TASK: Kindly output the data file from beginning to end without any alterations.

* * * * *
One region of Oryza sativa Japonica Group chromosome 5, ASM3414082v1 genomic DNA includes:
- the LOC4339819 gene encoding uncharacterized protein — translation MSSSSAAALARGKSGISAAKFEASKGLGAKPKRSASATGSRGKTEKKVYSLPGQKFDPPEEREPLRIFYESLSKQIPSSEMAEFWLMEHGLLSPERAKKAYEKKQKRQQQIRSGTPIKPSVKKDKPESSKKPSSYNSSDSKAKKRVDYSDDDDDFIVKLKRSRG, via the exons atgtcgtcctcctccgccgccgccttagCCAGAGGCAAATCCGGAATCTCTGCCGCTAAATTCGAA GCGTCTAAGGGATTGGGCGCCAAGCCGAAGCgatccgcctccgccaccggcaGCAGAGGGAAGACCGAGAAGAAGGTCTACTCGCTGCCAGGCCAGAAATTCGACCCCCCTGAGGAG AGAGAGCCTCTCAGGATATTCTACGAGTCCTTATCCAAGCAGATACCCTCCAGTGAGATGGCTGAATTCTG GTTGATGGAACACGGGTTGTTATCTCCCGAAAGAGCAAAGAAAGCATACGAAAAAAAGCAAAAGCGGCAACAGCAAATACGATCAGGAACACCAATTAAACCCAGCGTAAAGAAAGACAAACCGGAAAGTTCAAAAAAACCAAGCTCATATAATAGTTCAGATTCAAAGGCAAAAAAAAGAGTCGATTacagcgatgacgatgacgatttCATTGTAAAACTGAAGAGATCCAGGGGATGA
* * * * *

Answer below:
One region of Oryza sativa Japonica Group chromosome 5, ASM3414082v1 genomic DNA includes:
- the LOC4339819 gene encoding uncharacterized protein — translation MSSSSAAALARGKSGISAAKFEASKGLGAKPKRSASATGSRGKTEKKVYSLPGQKFDPPEEREPLRIFYESLSKQIPSSEMAEFWLMEHGLLSPERAKKAYEKKQKRQQQIRSGTPIKPSVKKDKPESSKKPSSYNSSDSKAKKRVDYSDDDDDFIVKLKRSRG, via the exons atgtcgtcctcctccgccgccgccttagCCAGAGGCAAATCCGGAATCTCTGCCGCTAAATTCGAA GCGTCTAAGGGATTGGGCGCCAAGCCGAAGCgatccgcctccgccaccggcaGCAGAGGGAAGACCGAGAAGAAGGTCTACTCGCTGCCAGGCCAGAAATTCGACCCCCCTGAGGAG AGAGAGCCTCTCAGGATATTCTACGAGTCCTTATCCAAGCAGATACCCTCCAGTGAGATGGCTGAATTCTG GTTGATGGAACACGGGTTGTTATCTCCCGAAAGAGCAAAGAAAGCATACGAAAAAAAGCAAAAGCGGCAACAGCAAATACGATCAGGAACACCAATTAAACCCAGCGTAAAGAAAGACAAACCGGAAAGTTCAAAAAAACCAAGCTCATATAATAGTTCAGATTCAAAGGCAAAAAAAAGAGTCGATTacagcgatgacgatgacgatttCATTGTAAAACTGAAGAGATCCAGGGGATGA